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By Dave Rosenthal | January 24, 2013
Save the date: The Enoch Pratt Library's 25th annual Booklovers' Breakfast , featuring acclaimed author Terry McMillan , is coming up on Saturday, Feb. 9. She was the speaker at the first event, and is coming back for the big anniversary. The event runs from 8:30 a.m. to noon at the Baltimore Marriott Waterfront Hotel. Tickets are $50 per person or $450 for a table of 10. McMillan's tales, which include " Waiting to Exhale, " "How Stella Got Her Groove Back" and "Getting to Happy," have been enjoyed by million in book form and screen adaptations.
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By Dave Rosenthal | January 24, 2013
Save the date: The Enoch Pratt Library's 25th annual Booklovers' Breakfast , featuring acclaimed author Terry McMillan , is coming up on Saturday, Feb. 9. She was the speaker at the first event, and is coming back for the big anniversary. The event runs from 8:30 a.m. to noon at the Baltimore Marriott Waterfront Hotel. Tickets are $50 per person or $450 for a table of 10. McMillan's tales, which include " Waiting to Exhale, " "How Stella Got Her Groove Back" and "Getting to Happy," have been enjoyed by million in book form and screen adaptations.
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ENTERTAINMENT
By Jean Thompson and By Jean Thompson,Sun Staff | January 7, 2001
"A Day Late and a Dollar Short," by Terry McMillan. Viking. 432 pages. 25.95. Dear Ms. McMillan: Girlfriend, you must be running out of material. You done wore out the mama thang and the sister thang already. So now you up in everybody's family business: outside children, aunties hooked on prescription pills, stepfathers with dirty minds. But what's up with all this forgiveness stuff? Chile, you in love -- or therapy? I predict that "A Day Late and a Dollar Short" will be a best seller and a made-for-TV movie.
FEATURES
By Stephanie Shapiro and Stephanie Shapiro,SUN STAFF | July 19, 2005
Terry McMillan doesn't want to talk about her pending divorce anymore. It's just that everyone else, from Tavis Smiley on PBS to Katie Couric on the Today show, wants to talk about her acrimonious split from Jonathan Plummer, the yummy younger Jamaican man who inspired How Stella Got Her Groove Back - both the book and the sizzling film - and now turns out to be gay. McMillan is vowing not to take further bait from reporters or readers and to stay on...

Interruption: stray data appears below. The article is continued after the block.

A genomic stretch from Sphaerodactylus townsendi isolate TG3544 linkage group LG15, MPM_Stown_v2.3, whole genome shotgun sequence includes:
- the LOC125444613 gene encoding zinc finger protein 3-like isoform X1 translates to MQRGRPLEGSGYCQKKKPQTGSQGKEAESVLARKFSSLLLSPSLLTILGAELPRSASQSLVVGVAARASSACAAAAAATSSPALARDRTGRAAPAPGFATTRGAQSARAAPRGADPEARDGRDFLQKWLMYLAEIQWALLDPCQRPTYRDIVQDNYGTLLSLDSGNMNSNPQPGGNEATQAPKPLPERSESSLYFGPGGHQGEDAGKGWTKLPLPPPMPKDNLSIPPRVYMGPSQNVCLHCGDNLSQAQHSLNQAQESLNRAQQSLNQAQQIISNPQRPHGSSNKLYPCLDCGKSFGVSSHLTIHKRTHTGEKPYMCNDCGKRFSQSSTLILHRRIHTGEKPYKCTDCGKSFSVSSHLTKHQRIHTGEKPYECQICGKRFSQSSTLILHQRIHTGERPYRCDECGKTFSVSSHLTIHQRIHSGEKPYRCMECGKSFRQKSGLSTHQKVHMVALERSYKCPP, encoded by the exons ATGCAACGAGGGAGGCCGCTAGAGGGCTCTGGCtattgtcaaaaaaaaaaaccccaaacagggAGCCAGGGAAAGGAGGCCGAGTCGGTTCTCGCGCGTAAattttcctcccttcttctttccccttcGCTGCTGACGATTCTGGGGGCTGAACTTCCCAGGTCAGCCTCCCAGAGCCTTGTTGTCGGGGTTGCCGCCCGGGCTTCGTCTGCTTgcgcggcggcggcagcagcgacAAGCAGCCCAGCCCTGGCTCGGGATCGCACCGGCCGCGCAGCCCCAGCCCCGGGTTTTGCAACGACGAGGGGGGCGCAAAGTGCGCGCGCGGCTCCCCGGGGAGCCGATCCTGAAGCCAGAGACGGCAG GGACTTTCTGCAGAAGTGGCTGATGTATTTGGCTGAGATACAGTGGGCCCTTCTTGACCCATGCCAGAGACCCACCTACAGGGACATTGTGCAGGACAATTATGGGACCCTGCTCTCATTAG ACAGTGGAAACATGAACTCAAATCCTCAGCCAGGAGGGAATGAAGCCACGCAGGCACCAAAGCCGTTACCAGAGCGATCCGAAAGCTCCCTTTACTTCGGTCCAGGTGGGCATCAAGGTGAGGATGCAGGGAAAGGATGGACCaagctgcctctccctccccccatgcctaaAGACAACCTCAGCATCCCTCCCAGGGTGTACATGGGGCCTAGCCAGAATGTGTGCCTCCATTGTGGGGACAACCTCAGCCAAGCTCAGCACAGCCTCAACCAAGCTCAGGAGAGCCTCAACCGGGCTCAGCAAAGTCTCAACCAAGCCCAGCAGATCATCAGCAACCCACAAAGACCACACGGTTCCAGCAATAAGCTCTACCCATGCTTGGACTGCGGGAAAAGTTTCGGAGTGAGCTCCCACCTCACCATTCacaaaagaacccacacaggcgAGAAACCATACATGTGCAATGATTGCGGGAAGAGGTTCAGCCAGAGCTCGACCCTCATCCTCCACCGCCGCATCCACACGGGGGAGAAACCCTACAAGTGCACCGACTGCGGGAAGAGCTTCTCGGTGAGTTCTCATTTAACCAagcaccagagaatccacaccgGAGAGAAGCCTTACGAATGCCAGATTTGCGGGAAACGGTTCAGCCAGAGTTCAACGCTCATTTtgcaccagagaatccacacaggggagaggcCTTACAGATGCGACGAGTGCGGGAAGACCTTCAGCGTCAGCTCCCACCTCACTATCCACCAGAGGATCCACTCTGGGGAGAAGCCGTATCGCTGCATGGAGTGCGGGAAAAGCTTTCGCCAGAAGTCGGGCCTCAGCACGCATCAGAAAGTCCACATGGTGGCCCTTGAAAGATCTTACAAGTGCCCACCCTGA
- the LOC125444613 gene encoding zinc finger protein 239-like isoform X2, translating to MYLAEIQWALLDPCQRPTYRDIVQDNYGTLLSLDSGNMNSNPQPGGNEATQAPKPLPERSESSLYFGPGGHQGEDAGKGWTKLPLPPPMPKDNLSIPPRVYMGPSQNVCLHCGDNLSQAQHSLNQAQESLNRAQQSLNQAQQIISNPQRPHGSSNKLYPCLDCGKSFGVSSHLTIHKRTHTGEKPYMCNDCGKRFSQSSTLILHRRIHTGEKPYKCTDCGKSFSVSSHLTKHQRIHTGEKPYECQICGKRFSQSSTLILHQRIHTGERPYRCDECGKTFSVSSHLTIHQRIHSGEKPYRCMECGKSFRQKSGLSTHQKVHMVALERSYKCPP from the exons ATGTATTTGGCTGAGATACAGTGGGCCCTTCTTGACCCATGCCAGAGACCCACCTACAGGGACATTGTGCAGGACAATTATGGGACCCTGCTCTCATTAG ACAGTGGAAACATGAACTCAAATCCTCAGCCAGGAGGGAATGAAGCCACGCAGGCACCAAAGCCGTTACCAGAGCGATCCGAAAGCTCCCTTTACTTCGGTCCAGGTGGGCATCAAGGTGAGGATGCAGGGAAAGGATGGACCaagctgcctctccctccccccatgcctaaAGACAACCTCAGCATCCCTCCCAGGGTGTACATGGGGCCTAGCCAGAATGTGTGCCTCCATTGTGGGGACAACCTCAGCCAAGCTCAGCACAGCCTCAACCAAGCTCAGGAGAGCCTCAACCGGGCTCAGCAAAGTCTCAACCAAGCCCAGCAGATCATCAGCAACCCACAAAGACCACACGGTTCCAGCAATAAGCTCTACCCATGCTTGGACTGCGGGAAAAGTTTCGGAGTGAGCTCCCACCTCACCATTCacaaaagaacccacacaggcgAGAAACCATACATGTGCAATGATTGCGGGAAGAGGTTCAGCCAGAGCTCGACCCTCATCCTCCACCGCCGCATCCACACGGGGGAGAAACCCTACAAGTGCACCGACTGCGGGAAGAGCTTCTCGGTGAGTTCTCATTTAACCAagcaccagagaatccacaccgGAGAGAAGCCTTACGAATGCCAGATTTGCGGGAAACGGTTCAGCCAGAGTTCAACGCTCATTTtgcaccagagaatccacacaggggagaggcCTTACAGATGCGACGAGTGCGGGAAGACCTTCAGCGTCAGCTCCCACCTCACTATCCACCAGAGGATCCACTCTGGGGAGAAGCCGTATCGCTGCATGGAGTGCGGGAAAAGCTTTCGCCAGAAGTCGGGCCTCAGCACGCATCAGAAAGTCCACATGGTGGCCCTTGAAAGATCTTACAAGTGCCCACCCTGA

NEWS
By Sherryl Connelly and Sherryl Connelly,New York Daily News | May 24, 1992
WAITING TO EXHALE. Terry McMillan. Viking.409 pages. $22. Savannah is close onto 40, caring, smart and, incidentally, quite attractive.Robin, who relies on astrology and numerology to guide her through life, is totally accommodating when she meets a man these days.For a good time, don't call Gloria, who is too busy rearing her teen-age son and running her beauty salon to find the antidote to her celibacy.Don't call Beverly, either. Her husband hasn't run off with that young white girl yet. But he will.
FEATURES
By Alice Steinbach and Alice Steinbach,Staff Writer | July 5, 1992
Washington -- She opens the door to her room at the posh Jefferson Hotel and two things are instantly clear: One, this is a woman with an attitude, and, two, novelist Terry McMillan takes no prisoners."
FEATURES
By Stephanie Shapiro and By Stephanie Shapiro,SUN STAFF | January 23, 2001
In a Washington hotel room, Terry McMillan, cozy in a Philadelphia Flyers jersey and flared black stretch pants, keeps her distance from the compassionate conservatives mustering below for the presidential inauguration. In the lobby, they flash their cell phones and greet one another with manly bear hugs while a pianist ripples through "God Bless America" and other patriotic anthems. McMillan rolls her eyes. "Puh-leeze," she will protest later to her Smithsonian audience, when asked if she'll be attending the inaugural festivities.
FEATURES
By Sandra Crockett and Sandra Crockett,SUN STAFF | April 30, 1996
Paula Tolson showed up almost as soon as copies of Terry McMillan's new novel arrived yesterday at Waldenbooks in Security Square Mall. She was followed by Kaye Campbell. And then by Princeanna Quarles.All three women refused to wait a day longer than necessary to learn "How Stella Got Her Groove Back." And their eagerness is shared by thousands of mostly middle-class African American women who will gladly lay out $23.95 to find out who Stella is and what this groove thing is all about.That's the power of Terry McMillan, 44, whose last novel, "Waiting to Exhale," sold 4 million copies, inspired a hit movie by the same name and singlehandedly forced publishers to start paying attention to black women readers.
FEATURES
By Stephanie Shapiro and Stephanie Shapiro,SUN STAFF | July 19, 2005
Terry McMillan doesn't want to talk about her pending divorce anymore. It's just that everyone else, from Tavis Smiley on PBS to Katie Couric on the Today show, wants to talk about her acrimonious split from Jonathan Plummer, the yummy younger Jamaican man who inspired How Stella Got Her Groove Back - both the book and the sizzling film - and now turns out to be gay. McMillan is vowing not to take further bait from reporters or readers and to stay on...
NEWS
By Stephen Hunter and Stephen Hunter,SUN FILM CRITIC | December 24, 1995
They do make an odd couple.He's as mild-looking as they come, a smooth, unflappable man in the comfy, anti-style wardrobe of a National Public Radio talk-show host, complete to the beard and horn-rim glasses, the cardigan sweater, the open collar and the well-broken-in shoes.She's who she is, dammit, and she doesn't care who knows about it or what they think. In cowboy boots, black leather jeans, a black velvet blazer and a white lace turtleneck, she's a woman no man would mess with. Her hair is gathered in a garland of tendrils, but her face isn't soft or sweet at all; it's tough, proud, beautiful and not the sort of a face to take anything off anybody.
FEATURES
By Stephanie Shapiro and By Stephanie Shapiro,SUN STAFF | January 23, 2001